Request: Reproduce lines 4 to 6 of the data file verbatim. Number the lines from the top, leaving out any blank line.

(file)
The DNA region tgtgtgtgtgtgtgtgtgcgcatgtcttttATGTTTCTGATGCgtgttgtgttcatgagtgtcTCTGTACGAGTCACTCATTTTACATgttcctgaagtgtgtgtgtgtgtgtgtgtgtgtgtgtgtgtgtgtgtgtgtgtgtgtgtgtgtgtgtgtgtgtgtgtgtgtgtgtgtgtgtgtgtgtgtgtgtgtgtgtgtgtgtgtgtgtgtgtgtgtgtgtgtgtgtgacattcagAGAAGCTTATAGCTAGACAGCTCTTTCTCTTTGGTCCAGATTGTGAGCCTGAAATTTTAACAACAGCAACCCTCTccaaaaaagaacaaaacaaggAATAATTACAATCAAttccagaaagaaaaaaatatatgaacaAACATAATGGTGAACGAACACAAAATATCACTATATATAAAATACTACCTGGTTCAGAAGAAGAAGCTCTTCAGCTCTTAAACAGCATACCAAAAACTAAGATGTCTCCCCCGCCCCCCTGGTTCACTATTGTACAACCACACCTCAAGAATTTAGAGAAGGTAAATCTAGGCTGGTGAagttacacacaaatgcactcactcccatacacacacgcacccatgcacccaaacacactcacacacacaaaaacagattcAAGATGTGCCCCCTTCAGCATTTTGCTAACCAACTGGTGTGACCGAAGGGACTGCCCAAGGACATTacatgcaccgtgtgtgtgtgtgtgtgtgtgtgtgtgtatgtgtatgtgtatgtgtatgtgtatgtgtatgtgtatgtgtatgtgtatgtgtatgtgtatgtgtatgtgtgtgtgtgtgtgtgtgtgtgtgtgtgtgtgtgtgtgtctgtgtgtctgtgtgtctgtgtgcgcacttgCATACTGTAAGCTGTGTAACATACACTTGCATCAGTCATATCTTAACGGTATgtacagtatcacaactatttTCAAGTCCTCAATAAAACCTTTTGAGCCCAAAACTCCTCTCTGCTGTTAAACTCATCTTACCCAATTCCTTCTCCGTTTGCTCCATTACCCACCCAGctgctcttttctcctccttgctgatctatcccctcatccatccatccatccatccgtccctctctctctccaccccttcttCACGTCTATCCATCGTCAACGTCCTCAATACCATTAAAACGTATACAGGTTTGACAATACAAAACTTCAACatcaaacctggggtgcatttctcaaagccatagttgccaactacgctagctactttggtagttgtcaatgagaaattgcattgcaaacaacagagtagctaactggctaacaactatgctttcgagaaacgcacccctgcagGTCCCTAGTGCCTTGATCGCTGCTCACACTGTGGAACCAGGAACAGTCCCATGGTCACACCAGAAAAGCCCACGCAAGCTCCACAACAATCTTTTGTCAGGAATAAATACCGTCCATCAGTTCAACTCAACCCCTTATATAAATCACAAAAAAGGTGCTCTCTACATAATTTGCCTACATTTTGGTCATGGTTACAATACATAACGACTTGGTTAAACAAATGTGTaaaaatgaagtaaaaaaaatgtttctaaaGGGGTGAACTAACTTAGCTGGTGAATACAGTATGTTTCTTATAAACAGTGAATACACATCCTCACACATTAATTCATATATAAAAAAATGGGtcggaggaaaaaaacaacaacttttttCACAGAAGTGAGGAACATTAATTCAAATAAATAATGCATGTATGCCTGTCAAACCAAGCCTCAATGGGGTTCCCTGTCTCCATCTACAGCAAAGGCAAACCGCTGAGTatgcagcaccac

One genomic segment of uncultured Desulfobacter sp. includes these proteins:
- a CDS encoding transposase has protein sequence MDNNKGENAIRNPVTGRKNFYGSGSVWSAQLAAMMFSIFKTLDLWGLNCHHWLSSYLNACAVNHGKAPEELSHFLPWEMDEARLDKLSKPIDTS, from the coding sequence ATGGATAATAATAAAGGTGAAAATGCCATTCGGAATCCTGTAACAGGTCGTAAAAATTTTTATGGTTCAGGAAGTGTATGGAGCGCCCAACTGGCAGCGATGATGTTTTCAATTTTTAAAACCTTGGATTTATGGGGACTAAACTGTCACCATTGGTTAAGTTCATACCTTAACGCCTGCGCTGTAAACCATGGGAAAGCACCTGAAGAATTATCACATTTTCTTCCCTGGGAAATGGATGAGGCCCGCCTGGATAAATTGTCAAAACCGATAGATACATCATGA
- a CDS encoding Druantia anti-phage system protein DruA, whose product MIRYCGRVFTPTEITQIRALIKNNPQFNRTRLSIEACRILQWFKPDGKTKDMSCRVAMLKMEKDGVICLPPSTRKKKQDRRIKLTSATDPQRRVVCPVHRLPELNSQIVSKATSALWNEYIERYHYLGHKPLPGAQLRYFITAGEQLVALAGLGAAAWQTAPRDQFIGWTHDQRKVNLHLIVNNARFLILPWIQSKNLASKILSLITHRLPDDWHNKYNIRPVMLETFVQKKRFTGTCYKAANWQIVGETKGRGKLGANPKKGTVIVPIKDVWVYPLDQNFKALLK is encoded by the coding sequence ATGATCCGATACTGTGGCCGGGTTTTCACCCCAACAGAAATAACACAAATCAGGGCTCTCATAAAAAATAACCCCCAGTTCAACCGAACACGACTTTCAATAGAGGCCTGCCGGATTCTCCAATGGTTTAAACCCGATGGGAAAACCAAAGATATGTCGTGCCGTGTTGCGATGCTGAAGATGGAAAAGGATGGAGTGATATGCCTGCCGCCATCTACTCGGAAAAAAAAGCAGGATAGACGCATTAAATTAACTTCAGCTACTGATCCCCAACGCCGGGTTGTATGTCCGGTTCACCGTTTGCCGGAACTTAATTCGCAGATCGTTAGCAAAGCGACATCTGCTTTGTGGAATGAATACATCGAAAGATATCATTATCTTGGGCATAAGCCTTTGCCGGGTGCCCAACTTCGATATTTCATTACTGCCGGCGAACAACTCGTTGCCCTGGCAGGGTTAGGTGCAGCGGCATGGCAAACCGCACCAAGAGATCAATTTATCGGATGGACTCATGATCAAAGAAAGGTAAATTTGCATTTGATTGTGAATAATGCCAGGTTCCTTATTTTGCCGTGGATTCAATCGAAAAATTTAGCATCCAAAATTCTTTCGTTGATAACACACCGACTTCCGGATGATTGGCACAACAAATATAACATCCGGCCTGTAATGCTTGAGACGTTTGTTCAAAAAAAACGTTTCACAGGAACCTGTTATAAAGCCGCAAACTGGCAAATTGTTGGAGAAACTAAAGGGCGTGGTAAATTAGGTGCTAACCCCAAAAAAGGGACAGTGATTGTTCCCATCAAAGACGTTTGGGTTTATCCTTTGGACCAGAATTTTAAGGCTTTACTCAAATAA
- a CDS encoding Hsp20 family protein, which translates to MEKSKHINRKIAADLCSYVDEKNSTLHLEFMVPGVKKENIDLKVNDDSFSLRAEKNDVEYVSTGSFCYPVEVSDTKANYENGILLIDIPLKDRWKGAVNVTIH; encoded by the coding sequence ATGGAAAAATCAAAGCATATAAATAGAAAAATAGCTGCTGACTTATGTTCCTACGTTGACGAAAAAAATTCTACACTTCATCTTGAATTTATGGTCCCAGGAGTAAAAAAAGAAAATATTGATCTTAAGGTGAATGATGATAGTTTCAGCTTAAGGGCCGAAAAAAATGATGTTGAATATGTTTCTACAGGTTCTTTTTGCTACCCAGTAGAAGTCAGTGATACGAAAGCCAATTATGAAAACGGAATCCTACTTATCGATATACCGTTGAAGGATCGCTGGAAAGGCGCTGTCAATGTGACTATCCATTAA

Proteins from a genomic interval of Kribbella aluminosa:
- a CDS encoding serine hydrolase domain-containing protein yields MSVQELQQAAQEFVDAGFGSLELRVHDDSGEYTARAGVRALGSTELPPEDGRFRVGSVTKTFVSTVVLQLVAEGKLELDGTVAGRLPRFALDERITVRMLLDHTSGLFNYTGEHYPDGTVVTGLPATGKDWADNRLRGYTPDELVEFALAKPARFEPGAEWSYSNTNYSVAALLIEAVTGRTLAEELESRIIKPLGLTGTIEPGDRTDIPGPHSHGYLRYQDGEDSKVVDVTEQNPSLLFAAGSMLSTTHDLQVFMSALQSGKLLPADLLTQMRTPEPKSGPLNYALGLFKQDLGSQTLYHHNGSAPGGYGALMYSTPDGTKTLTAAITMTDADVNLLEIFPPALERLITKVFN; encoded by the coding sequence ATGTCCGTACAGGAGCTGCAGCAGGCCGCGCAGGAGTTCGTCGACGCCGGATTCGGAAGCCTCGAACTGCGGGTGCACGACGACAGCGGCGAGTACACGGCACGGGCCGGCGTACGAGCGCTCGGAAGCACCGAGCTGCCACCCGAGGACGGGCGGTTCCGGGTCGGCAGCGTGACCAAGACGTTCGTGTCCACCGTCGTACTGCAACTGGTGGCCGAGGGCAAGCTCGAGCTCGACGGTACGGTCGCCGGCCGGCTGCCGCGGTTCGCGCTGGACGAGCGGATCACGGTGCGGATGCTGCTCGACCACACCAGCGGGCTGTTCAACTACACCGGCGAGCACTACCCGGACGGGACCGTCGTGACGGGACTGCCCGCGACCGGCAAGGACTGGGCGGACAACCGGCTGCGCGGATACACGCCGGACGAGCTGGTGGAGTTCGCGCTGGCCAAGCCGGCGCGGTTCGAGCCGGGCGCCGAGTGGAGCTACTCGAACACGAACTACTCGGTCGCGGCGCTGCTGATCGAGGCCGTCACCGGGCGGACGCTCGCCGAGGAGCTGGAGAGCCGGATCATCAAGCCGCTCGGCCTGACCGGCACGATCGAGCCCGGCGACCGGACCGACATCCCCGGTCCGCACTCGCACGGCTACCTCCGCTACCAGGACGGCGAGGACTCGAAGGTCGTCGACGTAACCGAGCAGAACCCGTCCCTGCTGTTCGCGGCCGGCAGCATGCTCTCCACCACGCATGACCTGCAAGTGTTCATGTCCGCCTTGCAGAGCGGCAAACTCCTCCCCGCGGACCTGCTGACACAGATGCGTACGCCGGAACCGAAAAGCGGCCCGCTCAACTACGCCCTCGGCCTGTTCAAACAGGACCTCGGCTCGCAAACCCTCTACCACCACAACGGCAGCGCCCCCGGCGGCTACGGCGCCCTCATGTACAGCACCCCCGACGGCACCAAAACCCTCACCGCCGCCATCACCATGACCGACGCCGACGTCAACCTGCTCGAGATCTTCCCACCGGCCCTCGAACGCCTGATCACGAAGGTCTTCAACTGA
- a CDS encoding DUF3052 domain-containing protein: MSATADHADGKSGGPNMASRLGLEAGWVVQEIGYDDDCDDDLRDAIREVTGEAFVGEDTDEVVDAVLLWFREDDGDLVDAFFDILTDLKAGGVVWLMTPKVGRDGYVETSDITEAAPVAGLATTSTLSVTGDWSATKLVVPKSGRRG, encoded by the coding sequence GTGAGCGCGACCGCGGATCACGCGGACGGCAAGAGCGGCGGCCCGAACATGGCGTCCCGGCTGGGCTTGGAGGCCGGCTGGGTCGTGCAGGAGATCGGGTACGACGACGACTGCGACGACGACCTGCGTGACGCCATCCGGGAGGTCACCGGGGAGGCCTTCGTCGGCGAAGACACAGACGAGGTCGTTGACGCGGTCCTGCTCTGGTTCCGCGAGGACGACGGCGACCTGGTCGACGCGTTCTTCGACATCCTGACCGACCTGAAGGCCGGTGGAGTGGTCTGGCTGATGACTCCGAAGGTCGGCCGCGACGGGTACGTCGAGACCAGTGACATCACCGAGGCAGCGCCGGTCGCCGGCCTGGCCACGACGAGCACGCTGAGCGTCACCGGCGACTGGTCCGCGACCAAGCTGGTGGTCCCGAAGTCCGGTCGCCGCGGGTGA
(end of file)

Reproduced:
- a CDS encoding Druantia anti-phage system protein DruA, whose product MIRYCGRVFTPTEITQIRALIKNNPQFNRTRLSIEACRILQWFKPDGKTKDMSCRVAMLKMEKDGVICLPPSTRKKKQDRRIKLTSATDPQRRVVCPVHRLPELNSQIVSKATSALWNEYIERYHYLGHKPLPGAQLRYFITAGEQLVALAGLGAAAWQTAPRDQFIGWTHDQRKVNLHLIVNNARFLILPWIQSKNLASKILSLITHRLPDDWHNKYNIRPVMLETFVQKKRFTGTCYKAANWQIVGETKGRGKLGANPKKGTVIVPIKDVWVYPLDQNFKALLK is encoded by the coding sequence ATGATCCGATACTGTGGCCGGGTTTTCACCCCAACAGAAATAACACAAATCAGGGCTCTCATAAAAAATAACCCCCAGTTCAACCGAACACGACTTTCAATAGAGGCCTGCCGGATTCTCCAATGGTTTAAACCCGATGGGAAAACCAAAGATATGTCGTGCCGTGTTGCGATGCTGAAGATGGAAAAGGATGGAGTGATATGCCTGCCGCCATCTACTCGGAAAAAAAAGCAGGATAGACGCATTAAATTAACTTCAGCTACTGATCCCCAACGCCGGGTTGTATGTCCGGTTCACCGTTTGCCGGAACTTAATTCGCAGATCGTTAGCAAAGCGACATCTGCTTTGTGGAATGAATACATCGAAAGATATCATTATCTTGGGCATAAGCCTTTGCCGGGTGCCCAACTTCGATATTTCATTACTGCCGGCGAACAACTCGTTGCCCTGGCAGGGTTAGGTGCAGCGGCATGGCAAACCGCACCAAGAGATCAATTTATCGGATGGACTCATGATCAAAGAAAGGTAAATTTGCATTTGATTGTGAATAATGCCAGGTTCCTTATTTTGCCGTGGATTCAATCGAAAAATTTAGCATCCAAAATTCTTTCGTTGATAACACACCGACTTCCGGATGATTGGCACAACAAATATAACATCCGGCCTGTAATGCTTGAGACGTTTGTTCAAAAAAAACGTTTCACAGGAACCTGTTATAAAGCCGCAAACTGGCAAATTGTTGGAGAAACTAAAGGGCGTGGTAAATTAGGTGCTAACCCCAAAAAAGGGACAGTGATTGTTCCCATCAAAGACGTTTGGGTTTATCCTTTGGACCAGAATTTTAAGGCTTTACTCAAATAA
- a CDS encoding Hsp20 family protein, which translates to MEKSKHINRKIAADLCSYVDEKNSTLHLEFMVPGVKKENIDLKVNDDSFSLRAEKNDVEYVSTGSFCYPVEVSDTKANYENGILLIDIPLKDRWKGAVNVTIH; encoded by the coding sequence ATGGAAAAATCAAAGCATATAAATAGAAAAATAGCTGCTGACTTATGTTCCTACGTTGACGAAAAAAATTCTACACTTCATCTTGAATTTATGGTCCCAGGAGTAAAAAAAGAAAATATTGATCTTAAGGTGAATGATGATAGTTTCAGCTTAAGGGCCGAAAAAAATGATGTTGAATATGTTTCTACAGGTTCTTTTTGCTACCCAGTAGAAGTCAGTGATACGAAAGCCAATTATGAAAACGGAATCCTACTTATCGATATACCGTTGAAGGATCGCTGGAAAGGCGCTGTCAATGTGACTATCCATTAA

Proteins from a genomic interval of Kribbella aluminosa: